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Condensate Recovery

Condensate Recovery: Vented vs. Pressurized Systems

Condensate recovery systems can be classified as either vented-to-atmosphere or pressurized depending on whether condensate is recovered in an open-to-atmosphere tank (vented) or sent to a pressurized vessel/directly to the boiler (pressurized).

Vented vs. Pressurized Condensate Recovery

In a vented condensate recovery system, steam trap inlet pressure or a condensate pump is used to return condensate to an open-to-atmosphere collection tank for use as boiler make-up water, pre-heat or other hot water applications.

In a pressurized condensate recovery system, recovered condensate is maintained above atmospheric pressure throughout the recovery process. The pressurized condensate is generally used as boiler make-up water. Since any associated flash or live steam is pressurized, this steam can be recovered for reuse in applications such as waste heat steam generators (that involve heat exchange) and cascade systems.

Besides pressure, one of the major differences between vented and pressurized systems is the temperature at which condensate can be recovered. In a vented system, because condensate is vented to atmospheric pressure, the maximum recovery temperature of condensate is some value less than 100°C [212°F] due to flashing at that temperature, and subsequent heat loss during from return piping and equipment.

In a pressurized system, condensate can be recovered at much higher temperatures. For example on a closed system with steam at 10 barg [145 psig], condensate can be recovered with a temperature of 184 °C [363 °F] if it is sent to a Deaerator or similar system which captures the higher heat of the higher temperature liquid.


Vented systems aren't limited to using trap inlet pressure. Pressure can also be equalized if backpressure is too great, in which case condensate drainage equipment such as a mechanical pump/trap assembly is balanced to the condensing equipment itself to constantly equalize with the modulation of the equipment’s pressure. When equalized with equipment, drainage will occur by gravity regardless of whether the equipment steam pressure is positive or in vacuum.

Selecting Between a Vented or Pressurized System

The selection between a vented or pressurized condensate recovery system should be based on a careful economic analysis relative to the gains and losses of each system, which includes the following factors:

  • Sensitivity to backpressure
  • Amount of equipment being drained and recovered relative to the economic and physical constraints
  • Need for a flash recovery system

For a discussion on the differences between using trap inlet pressure and a condensate pump for condensate return, please refer to:

Typical Range for Vented / Pressurized Systems

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Since vented recovery systems are typically less costly to design and install, these will typically be used in instances where the return on investment is deemed too low to adopt a pressurized recovery system, for instance, in systems that use lower pressure steam.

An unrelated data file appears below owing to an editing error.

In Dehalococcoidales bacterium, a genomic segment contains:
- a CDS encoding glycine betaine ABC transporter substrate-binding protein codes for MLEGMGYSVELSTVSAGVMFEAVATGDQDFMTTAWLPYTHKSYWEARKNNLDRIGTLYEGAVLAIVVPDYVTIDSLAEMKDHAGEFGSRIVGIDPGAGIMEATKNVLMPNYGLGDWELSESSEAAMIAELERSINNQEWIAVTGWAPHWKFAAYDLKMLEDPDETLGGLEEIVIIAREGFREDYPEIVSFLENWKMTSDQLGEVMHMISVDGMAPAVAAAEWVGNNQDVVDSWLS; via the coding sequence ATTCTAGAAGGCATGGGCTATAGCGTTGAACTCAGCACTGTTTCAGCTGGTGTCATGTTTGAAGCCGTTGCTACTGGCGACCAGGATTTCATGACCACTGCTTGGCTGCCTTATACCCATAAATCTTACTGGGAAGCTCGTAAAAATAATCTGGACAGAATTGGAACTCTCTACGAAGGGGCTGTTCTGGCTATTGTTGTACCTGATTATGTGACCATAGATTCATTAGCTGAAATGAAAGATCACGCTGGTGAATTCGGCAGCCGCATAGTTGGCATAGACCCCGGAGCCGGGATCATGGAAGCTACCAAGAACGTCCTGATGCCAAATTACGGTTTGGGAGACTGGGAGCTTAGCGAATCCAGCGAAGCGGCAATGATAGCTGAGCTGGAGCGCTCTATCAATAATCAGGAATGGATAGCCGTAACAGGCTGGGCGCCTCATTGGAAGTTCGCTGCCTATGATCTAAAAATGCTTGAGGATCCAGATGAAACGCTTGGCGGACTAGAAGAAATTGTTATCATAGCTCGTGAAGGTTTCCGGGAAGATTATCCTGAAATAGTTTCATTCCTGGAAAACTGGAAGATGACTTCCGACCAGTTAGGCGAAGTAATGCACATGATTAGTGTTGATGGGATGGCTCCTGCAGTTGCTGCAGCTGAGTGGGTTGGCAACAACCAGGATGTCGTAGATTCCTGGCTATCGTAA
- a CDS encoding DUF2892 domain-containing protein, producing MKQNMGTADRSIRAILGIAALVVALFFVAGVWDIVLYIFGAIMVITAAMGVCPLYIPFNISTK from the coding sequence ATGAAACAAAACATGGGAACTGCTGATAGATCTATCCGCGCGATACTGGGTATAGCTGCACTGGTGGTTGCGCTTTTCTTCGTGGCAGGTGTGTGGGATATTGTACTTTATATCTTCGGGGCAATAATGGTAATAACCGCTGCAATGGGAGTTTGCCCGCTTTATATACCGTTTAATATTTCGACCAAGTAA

Pros and Cons of Vented Recovery Systems

Because their configuration is much simpler, vented recovery systems typically require a much lower initial investment than pressurized recovery systems. Sizing condensate transport lines is also much easier as piping can be sized like water piping once condensate and flash steam have been separated.

On the other hand, since the collection tank is open-to-atmosphere, a larger amount of energy is lost when condensate flashes to atmosphere – especially in installations where trap inlet pressure is high. The formation of vapor clouds can also have a negative impact on a plant’s work environment.

Example of Condensate Recovery Vented-to-Atmosphere

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Condensate recovery systems that are vented to atmosphere often cost less to implement that a pressurized system, but not as much energy can be recovered.

Pros and Cons of Pressurized Recovery Systems

Pressurized systems involve a much greater number of design considerations than vented systems. For instance, a specialized valve must be installed to regulate the release of flash steam to atmosphere and condensate transport piping must be sized for two-phase flow of steam and condensate.

However, these systems allow for a much greater percent of energy to be recovered compared to vented systems. Additionally, since flash steam is not vented to atmosphere, a greater amount of water can be recovered and reused. The absence of vapor clouds can also considerably improve a plant’s work environment.

Example of Pressurized Condensate Recovery

The Basic Mechanism of Steam Traps

Condensate recovery systems that are pressurized often cost more to implement that a system vented to atmosphere, but also greater energy savings.
Summary Table
  Vented Recovery Pressurized Recovery
Recovered Condensate Temperature Up to 100 ºC [212 °F] Up to 180 ºC [356 °F]*
System Configuration Simple Advanced
Initial Costs Lower Higher
Running Costs Varies Varies
Piping Corrosion Significant (condensate comes into contact with air) Slight (no contact with air)
Vapor Clouds Large amount (if condensate temp. is high) Minimal amount
Recovery Applications Boiler make-up water
Water for cleaning, etc.
Mainly for direct feed to boiler, and Flash Steam Recovery Applications

*May be higher. Limited by max operating temperature of pump and peripheral equipment.